The court seemed inclined to determine that the Twitter account was actually owned by Twitter, according to its Terms of Service, although it stated that at this early stage of the litigation PhoneDog might be able to prove it had a “property interest” in the account. It also determined that the plaintiff had not sufficiently alleged facts to show how its former employee had disrupted the relationship between the employer and the Twitter followers, nor what economic harm this caused, and therefore dismissed the plaintiff’s claim of misappropriation of trade secrets.

Final Thoughts – For Now

The court order described here was also rendered at an early stage in the litigation, as was the one from the Ardis case. Both decisions are based upon one or more parties asking for what some lawyers might consider “risky” relief before they were ready to thoroughly prove entitlement to it. In fairness to all sides, this is common practice, but there is an art and a science involved here.

In these sorts of cases there are a multitude of jurisdictional, and claim-based issues, as well as stage of the litigation factors to be considered. For openers, there are “common law” rights, contract rights, and issues related to “work product,” work-for-hire, copyright, trademark or service mark issues, and other statutory schemes including definitions of what qualifies as a trade secret. Many jurisdictions have slightly differing judicial precedents concerning enforcement of non-compete and non-disclosure agreements, as well as case and statutory authority on claims such as conversion and interference with prospective economic advantage.

Even getting to the level of proving minimum damages to qualify to be in federal court was an issue in the PhoneDog case, so it should be clear bringing and defending these sorts of actions is no easy task for the parties or their legal counsel. These cases are often long and extremely expensive to litigate.

'The battle of lost forts ogre turn 2 (last turn sumary)' photo (c) 2009, Jon Ross - license: http://creativecommons.org/licenses/by-nd/2.0/Recent decisions on e-discovery cost sharing and social media spoliation should be enough to scare most potential litigants, but if not, there are articles suggesting some plaintiffs have begun to “weaponize” evidence preservation by sending a “litigation hold” letter “demanding preservation of electronically stored information with such breadth that corporations are settling just to avoid the cost of finding and protecting their own discoverable data.” Ability to fund the litigation is all too often a deciding factor in which side wins these cases.

Given this sort of track record of budding entrepreneurs and talented employees seeking upward mobility, it would seem to make sense to spend sufficient time and thought on how best to incorporate both an appropriate corporate culture and legal documentation in such endeavors, in order to reduce the opportunity for such financially disastrous battles.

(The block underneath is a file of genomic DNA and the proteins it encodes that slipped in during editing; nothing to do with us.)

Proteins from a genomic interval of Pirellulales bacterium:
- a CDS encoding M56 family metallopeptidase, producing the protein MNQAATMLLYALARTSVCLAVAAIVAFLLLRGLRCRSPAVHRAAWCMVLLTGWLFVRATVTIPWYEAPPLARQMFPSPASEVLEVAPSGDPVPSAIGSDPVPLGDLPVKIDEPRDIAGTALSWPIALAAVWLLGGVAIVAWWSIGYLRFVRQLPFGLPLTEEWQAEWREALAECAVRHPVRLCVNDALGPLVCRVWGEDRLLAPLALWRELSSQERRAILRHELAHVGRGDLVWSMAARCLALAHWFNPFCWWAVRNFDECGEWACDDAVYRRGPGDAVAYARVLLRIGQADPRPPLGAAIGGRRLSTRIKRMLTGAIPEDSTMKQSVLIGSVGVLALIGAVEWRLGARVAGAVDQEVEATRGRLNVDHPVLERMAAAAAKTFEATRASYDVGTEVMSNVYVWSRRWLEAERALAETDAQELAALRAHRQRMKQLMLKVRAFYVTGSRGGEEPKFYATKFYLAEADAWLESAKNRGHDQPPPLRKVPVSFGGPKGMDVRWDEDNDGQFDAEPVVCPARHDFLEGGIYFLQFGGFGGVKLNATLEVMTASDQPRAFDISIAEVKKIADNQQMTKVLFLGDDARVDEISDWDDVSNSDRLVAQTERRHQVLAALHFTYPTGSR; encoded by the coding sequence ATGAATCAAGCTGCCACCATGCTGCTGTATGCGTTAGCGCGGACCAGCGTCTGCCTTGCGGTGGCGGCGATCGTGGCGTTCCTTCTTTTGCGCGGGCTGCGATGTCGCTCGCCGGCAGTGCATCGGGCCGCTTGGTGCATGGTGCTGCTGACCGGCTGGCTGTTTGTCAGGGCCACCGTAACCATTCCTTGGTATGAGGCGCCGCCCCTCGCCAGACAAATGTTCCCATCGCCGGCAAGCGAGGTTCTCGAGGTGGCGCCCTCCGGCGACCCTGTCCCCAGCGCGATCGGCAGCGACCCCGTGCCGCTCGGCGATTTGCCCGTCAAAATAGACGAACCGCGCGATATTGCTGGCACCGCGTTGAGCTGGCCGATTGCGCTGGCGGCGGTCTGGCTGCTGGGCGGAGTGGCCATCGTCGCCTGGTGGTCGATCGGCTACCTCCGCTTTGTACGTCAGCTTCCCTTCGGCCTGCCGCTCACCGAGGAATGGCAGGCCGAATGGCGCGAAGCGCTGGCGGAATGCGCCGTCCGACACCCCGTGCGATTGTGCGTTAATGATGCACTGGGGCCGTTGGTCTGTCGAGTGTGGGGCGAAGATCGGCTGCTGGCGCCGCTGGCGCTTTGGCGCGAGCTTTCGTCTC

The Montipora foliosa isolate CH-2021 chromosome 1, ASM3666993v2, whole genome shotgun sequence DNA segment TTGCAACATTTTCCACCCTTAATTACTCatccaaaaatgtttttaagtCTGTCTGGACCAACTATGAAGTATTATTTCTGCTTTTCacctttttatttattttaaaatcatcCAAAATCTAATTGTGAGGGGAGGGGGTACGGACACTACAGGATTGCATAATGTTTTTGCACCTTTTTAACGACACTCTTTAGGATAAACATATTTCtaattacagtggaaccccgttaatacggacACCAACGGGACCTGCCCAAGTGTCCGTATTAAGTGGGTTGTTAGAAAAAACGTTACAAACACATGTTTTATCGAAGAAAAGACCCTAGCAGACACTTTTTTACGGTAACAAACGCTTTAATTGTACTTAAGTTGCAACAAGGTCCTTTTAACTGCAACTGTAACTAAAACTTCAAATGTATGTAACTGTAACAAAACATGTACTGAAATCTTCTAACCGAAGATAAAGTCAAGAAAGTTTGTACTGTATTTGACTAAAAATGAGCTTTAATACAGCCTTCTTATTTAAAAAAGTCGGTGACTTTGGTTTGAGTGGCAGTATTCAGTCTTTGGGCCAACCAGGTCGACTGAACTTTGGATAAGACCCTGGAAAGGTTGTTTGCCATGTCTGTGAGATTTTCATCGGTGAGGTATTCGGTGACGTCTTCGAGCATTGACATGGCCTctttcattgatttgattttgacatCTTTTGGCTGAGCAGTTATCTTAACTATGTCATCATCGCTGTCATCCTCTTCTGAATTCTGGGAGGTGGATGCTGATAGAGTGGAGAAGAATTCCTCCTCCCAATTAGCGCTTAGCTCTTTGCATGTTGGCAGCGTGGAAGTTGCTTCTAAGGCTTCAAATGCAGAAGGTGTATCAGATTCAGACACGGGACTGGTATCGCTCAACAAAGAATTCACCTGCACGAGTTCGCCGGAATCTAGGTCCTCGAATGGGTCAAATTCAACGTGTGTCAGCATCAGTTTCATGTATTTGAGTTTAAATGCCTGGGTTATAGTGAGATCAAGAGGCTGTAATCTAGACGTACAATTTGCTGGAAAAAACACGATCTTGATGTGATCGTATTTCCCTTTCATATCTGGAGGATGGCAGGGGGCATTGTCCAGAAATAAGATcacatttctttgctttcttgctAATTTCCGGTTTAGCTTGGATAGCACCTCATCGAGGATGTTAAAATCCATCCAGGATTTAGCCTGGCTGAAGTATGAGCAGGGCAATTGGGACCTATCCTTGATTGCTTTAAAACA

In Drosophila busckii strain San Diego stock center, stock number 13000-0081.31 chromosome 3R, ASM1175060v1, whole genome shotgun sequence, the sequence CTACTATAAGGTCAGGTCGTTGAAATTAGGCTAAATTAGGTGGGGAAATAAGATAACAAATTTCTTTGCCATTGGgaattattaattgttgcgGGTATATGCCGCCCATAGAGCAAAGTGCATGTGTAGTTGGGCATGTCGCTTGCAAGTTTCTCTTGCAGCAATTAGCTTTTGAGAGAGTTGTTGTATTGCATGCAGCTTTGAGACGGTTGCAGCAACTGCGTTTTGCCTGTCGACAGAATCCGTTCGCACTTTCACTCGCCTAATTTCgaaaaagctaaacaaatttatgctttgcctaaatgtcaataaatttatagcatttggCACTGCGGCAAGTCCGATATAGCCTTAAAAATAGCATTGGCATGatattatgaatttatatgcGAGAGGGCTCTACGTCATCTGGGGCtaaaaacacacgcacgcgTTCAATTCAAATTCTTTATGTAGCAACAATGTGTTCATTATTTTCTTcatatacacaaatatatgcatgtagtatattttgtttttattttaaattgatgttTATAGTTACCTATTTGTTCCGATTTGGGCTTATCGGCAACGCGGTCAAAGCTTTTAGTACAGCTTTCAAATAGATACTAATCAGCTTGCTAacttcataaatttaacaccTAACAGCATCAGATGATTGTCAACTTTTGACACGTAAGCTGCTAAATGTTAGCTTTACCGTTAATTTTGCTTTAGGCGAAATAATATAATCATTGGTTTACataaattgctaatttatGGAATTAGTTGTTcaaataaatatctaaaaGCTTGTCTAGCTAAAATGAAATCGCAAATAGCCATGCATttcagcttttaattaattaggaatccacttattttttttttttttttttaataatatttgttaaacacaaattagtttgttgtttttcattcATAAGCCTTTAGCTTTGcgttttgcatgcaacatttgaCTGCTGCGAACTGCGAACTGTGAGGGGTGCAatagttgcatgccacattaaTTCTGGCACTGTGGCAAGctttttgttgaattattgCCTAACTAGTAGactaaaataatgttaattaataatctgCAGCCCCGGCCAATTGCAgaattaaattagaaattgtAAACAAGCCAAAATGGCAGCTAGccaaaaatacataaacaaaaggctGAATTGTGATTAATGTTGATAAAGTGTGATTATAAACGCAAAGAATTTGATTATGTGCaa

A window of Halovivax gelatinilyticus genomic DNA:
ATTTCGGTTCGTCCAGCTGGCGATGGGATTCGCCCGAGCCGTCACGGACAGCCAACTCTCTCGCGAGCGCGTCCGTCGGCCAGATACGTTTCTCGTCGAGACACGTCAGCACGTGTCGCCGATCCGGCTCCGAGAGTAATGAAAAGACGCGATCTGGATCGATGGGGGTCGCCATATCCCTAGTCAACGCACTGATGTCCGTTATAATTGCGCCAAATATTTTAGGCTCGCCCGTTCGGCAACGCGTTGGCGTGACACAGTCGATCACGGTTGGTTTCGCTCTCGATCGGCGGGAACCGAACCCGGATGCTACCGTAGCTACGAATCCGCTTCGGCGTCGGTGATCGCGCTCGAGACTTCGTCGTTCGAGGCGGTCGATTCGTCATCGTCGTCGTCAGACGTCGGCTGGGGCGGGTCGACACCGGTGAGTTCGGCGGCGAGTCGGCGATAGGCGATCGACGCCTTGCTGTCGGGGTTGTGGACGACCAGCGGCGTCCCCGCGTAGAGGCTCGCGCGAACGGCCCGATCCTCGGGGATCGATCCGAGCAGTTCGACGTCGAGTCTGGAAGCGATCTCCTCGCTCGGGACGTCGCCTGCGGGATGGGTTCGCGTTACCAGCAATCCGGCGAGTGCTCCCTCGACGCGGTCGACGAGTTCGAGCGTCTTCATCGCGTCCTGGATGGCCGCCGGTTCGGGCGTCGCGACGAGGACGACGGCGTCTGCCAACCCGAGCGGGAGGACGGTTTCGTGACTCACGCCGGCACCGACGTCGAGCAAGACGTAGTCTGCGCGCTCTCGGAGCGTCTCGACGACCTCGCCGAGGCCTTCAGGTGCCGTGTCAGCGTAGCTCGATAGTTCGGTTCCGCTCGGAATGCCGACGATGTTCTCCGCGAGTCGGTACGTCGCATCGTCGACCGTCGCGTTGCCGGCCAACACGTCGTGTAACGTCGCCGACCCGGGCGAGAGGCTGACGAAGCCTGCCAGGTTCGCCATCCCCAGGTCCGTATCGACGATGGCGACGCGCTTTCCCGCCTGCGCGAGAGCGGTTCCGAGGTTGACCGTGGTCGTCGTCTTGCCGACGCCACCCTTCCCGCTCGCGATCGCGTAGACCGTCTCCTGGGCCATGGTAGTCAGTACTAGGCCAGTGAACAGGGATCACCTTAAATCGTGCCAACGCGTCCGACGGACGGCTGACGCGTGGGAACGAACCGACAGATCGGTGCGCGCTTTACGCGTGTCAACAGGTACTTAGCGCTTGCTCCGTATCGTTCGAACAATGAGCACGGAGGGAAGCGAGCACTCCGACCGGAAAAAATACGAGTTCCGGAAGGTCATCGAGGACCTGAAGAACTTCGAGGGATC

December 1, 2011

Social Media Forensic Resources

Posted in Best practices, Courts and social media, Criminal activity, Uncategorized tagged at 5:23 pm by bizlawblog

'Library visitor' photo (c) 2007, umjanedoan - license: http://creativecommons.org/licenses/by/2.0/I just finished the last of six seminar sessions for the Kentucky Bar Association on social media forensics and ethics. My part of the material is available here: Who is the Most Popular Lawyer Now? Social Media Ethics Issues for Lawyers

Unfortunately, when my colleagues on the program and I completed the written portion of the material we produced for the program, we were limited in the number of pages we could submit for publication, since this was going in a “book” that the KBA produces by the thousands. We all wanted to include resources to go along with the material, but simply didn’t have the room.

Since we’re now finished with the last of the sessions we did for the program, this seems like a good time to start coughing up some resources. To that end, I’ve just updated the links on the right side of this blog, to include 50+ blogs related to forensics. Many, but not necessarily all of the links at the bottom of the blogroll, under the category of Social Media Forensics, do have something to do with this. Some, however, are more focused on computer forensics, or particular forensics areas not necessarily related to social media or social networking per se.  Since these are relatively narrow resources, I have not included all of them in the more generalized social media blogroll.

Please let me know if you find any of these links broken. I would especially appreciate it if you could send me links and comments about any other sites you discover, which might be of help to those interested in social media forensics. I’ll be glad to add them to the list as a repository for those hungry for such information.